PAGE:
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« Tinybop and Crafting a Brand | Main | The Economics of a Small VC Fund »

What Something Isn't Worth

Dollar Tree.

Smucker's.

Uber.

If the Bloomberg story is right, all three of these companies are now worth about $10 billion.  I don't know about you, but I'm pretty sure I'd rather own Uber than all of the crappy Dollar Tree stores or a peanut butter company.

Plus, I'm more of a almond butter guy anyway.

I don't totally understand why people get obsessed with valuations--especially given that the complete lack of context around a deal.  There are so many factors that play into valuation that the big headline number is completely meaningless.

First off, if I buy one billionth of your company for a dollar, does that mean your company is worth a billion dollars?  Technically, that's exactly what it means, if you price your company's shares on the value of the last trade.  That doesn't seem reasonable, though, does it.  When does that become meaningful?  At 1%?  5%?  I'm not totally sure. 

What about if you think about how much money the person writing the check has?  When Apple bought beats for less than 2% of its cash, do you think they were really paying that much attention to the price?  Think about what you could buy for 2% of the cash in your bank account.  

If the investment in Uber was $500 million put in by a middle east oil family who has $50 billion in assets, is 1% even meaningful for them?

And what return are they seeking?  If I'm looking for a 10% annual return, what I could be saying is that Uber is going to go public in three years at a valuation of about $14 billion.  That doesn't seem particularly unreasonable.  If I was looking for a 30% annual return, and I invest. I'm saying that Uber is going to be worth $22 billion in three years.  That's obviously a bigger future.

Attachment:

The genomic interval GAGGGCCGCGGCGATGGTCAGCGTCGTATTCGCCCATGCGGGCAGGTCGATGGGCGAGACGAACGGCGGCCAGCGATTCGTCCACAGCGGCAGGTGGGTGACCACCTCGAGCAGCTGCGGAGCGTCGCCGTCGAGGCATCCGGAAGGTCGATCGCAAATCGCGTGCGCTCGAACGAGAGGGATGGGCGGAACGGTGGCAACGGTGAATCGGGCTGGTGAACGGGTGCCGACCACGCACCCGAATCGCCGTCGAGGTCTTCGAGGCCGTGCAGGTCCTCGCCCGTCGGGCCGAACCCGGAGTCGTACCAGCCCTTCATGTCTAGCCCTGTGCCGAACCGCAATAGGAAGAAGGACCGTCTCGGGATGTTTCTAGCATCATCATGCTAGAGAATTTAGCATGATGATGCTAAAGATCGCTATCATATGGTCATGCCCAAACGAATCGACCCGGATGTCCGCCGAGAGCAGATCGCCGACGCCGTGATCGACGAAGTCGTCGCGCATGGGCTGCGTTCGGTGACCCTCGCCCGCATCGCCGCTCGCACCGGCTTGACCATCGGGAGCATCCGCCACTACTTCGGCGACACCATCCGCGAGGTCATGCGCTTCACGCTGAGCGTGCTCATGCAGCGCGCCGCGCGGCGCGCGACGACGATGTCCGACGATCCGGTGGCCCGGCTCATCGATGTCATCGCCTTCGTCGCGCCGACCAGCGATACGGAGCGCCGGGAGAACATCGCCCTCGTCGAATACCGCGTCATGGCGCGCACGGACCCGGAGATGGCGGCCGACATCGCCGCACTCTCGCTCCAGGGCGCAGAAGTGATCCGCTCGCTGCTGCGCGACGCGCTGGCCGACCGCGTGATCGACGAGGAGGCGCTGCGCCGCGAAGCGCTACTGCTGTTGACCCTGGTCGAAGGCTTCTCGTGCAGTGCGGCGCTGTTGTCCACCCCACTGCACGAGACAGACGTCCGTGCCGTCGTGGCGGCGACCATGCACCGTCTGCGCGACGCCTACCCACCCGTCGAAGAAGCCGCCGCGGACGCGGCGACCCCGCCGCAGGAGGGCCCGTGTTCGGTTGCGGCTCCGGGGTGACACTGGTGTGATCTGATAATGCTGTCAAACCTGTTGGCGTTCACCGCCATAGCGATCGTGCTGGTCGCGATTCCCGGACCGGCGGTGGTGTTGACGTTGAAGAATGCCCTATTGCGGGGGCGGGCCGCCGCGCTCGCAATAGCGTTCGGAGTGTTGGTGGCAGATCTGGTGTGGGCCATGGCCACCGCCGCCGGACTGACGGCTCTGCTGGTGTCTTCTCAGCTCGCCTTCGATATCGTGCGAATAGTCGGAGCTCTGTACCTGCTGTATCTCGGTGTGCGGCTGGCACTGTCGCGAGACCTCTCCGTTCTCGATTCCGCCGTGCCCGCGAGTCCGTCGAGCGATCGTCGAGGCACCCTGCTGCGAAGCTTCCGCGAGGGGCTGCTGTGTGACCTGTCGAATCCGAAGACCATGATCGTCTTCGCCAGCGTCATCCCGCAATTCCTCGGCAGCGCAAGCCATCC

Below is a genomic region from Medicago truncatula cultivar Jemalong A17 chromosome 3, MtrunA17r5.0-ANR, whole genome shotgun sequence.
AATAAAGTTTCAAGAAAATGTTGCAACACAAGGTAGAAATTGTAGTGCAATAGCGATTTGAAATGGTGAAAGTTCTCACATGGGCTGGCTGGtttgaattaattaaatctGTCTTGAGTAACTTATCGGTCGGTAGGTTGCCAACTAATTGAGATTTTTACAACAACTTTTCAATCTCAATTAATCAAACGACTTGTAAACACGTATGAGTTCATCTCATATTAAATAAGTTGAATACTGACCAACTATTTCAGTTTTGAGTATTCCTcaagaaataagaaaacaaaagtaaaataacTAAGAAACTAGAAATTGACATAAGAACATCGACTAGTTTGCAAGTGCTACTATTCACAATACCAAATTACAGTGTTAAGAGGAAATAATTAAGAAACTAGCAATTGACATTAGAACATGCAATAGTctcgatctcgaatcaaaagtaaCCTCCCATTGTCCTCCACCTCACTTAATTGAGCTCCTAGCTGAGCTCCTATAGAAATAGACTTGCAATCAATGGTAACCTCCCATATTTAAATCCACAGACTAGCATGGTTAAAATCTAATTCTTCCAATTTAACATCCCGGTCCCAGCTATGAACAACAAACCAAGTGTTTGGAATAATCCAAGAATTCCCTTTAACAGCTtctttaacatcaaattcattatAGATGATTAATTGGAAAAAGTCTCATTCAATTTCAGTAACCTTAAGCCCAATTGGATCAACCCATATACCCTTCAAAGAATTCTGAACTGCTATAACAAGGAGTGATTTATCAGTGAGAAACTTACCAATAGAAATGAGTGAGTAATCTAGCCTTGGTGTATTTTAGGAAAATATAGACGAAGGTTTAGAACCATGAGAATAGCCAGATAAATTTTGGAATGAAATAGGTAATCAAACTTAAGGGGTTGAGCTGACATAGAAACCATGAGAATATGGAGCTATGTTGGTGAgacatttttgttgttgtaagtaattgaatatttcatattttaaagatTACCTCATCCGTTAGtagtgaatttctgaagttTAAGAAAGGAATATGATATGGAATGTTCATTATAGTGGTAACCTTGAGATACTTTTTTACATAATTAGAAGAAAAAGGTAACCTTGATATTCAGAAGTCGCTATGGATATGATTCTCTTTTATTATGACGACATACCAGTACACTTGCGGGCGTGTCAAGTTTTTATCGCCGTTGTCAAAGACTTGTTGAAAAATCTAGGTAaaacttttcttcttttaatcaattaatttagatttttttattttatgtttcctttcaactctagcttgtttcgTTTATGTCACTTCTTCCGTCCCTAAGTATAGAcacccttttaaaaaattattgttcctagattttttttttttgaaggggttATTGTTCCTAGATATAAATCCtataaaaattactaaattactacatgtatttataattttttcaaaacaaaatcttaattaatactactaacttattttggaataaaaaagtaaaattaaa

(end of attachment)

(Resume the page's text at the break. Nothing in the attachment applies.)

We don't know the terms of this deal.  If the company is getting preferred shares, they're also the first money out--so they don't need it to be worth $10 billion to get their return.  Maybe there's a dividend that starts kicking in.  You don't know.

Plus, there's the question of why someone is making that investment.  Do they just want to be an investor in Uber because they think it's cool.  Maybe it's General Motors, and they want all of the Uber drivers to use Cadillacs, in which case, they might recoup their investment back on increased sales.  

Or maybe it's a mistake... and a bad idea.

At the end of the day, who really cares?  I mean, what does it matter?

Does the valuation of one company mean we're in a bubble?  No.  I mean, it's got real revenues and they're growing rapidly.  Is it likely to completely implode and be worth nothing?  Doubtful.

It would be great if valuation made us debate whether Uber is just a cab company or the future of all transportation.  That's an intelligent conversation.  

Randomly opining on paper numbers... that doesn't really do much for anyone.

 

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